Note: The author recounts the conclusion of a cattle-killing tiger’s reign of terror in Bengali India.
The howdahs being placed in position, so that each should command a portion of the comparatively open ground between the jungle to be beaten and the one beyond, the beat commenced. The beating elephants had advanced about halfway through the dense cover when a loud trumpeting and squealing, together with the shouts of the drivers, announced the glad news of the tiger’s presence.
A few minutes later a quick, sinuous movement in the grass was observed some 20 yards in front of the left howdah, and presently the head and shoulders of a huge tiger showed for an instant. The next instant, with a roar of defiance and rage at seeing his retreat cut off, he had turned sharp to the left and was galloping through the grass parallel to the howdahs, roaring as he went.
The pace he was traveling at, and the close assimilation of his black and yellow markings to the lights and shades of the surrounding jungle, made him anything but an easy target.
He was fired at from each of the three howdahs as he passed them, but held on, evidently untouched, and would have gained the shelter he was seeking, but to do so he was forced to cross a small patch of open, about 80 yards in front of the last howdah. As he reached this spot, G——, who occupied it, and who was probably the safest rifle shot in Bengal, aiming a full length ahead and on the ground line, fired, rolling him over in his tracks.
It was a beautiful shot, yet so fast was the tiger going that even with the allowance made, the bullet, as they subsequently discovered, struck well behind the ribs.
Picking himself up at once, the tiger stumbled on and, gaining a thick bit of wild plum jungle, disappeared into it. The howdahs were now quickly posted on the further side of this cover, the beating elephants being directed to drive the tiger out to them.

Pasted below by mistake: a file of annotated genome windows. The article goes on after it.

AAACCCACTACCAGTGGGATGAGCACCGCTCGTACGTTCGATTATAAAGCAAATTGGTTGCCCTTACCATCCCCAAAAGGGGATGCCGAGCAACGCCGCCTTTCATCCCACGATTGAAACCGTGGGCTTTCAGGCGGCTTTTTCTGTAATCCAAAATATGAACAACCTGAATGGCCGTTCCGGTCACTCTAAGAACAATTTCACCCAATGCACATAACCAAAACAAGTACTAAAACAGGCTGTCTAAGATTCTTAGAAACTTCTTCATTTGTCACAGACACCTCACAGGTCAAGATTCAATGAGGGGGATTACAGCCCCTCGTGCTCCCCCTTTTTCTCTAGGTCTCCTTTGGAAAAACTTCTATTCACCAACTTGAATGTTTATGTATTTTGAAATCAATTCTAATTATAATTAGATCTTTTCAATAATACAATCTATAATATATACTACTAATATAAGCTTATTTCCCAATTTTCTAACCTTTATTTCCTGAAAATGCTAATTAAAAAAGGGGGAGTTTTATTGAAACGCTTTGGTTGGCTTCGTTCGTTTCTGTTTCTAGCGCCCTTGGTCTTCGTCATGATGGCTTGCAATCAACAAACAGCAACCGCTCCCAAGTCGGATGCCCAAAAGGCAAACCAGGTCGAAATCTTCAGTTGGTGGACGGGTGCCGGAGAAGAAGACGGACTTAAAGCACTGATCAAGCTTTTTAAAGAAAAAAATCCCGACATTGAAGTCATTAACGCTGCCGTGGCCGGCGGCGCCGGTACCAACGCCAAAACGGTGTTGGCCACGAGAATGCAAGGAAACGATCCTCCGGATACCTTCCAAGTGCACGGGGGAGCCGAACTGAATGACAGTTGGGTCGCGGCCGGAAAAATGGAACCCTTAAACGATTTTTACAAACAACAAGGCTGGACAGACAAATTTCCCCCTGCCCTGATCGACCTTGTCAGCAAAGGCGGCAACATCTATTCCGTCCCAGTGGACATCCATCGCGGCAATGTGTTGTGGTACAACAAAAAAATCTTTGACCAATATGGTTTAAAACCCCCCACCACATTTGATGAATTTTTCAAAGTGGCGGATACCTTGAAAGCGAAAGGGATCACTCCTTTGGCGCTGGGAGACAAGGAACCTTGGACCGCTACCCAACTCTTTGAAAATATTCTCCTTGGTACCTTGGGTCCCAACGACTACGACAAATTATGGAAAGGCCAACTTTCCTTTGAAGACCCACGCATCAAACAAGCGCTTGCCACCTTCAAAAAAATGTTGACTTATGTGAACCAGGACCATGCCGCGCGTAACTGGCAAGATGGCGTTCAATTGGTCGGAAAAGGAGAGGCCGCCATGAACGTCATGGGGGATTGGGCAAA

Slowly and cautiously the line advanced, each elephant seeming to scent danger in every clump that lay before him. Shoulder to shoulder, like a moving wall, they gradually made their way, leaving the jungle flat behind them as they passed. Suddenly a low rumbling as of distant thunder was heard on the right, followed by squeals and trumpeting all along the line.
With a mighty bound, the tiger sprung fairly on to the elephant’s head and, holding on with teeth and claws, remained clinging there!
The next moment, with a roar that could be heard even above the din created by the elephants, the tiger was upon them. The suddenness and ferocity of the attack was more than elephant nature could withstand, and with one accord the “line” turned tail and fled with the tiger in pursuit, biting and clawing any of them he could reach!
But whether too badly wounded to continue the attack or satisfied with the rout he had accomplished, he soon gave up the chase and, returning to the cover whence he had come, lay up again, showing his rage and disapproval in a series of savage growls.
Again and again was an attempt made to drive him to the howdahs, but always with the same result, till at last all but two of the staunchest of the “line” refused to approach him.
The struggle had continued for about an hour, and as there seemed no immediate prospect of surrender on the tiger’s part nor any likelihood of his succumbing to his injuries, it was determined to attack him in his stronghold with the howdah elephants — a fairly perilous undertaking considering the state of his temper and the position he occupied!
But matters were getting serious, and the sun unpleasantly warm. The howdah elephants and two staunch tuskers aforesaid were accordingly formed into line and advanced cautiously into the cover.
No sooner had they entered than they were greeted by a roar so appalling in its ferocity that the three elephants carrying the Forest Officer and the planters turned tail and fled incontinently, nor in spite of all threats and inducements could they be persuaded to return to the attack. G—— and the two tuskers were accordingly left to carry on the fight as best they might.
Their position was anything but an enviable one, for the tiger, whether tired out with its previous exertions or awed by the gleaming tusks and bulky proportions of the tuskers, now changed its tactics, and instead of charging out as before, remained concealed within the dense cover, its occasional growls alone indicating its whereabouts.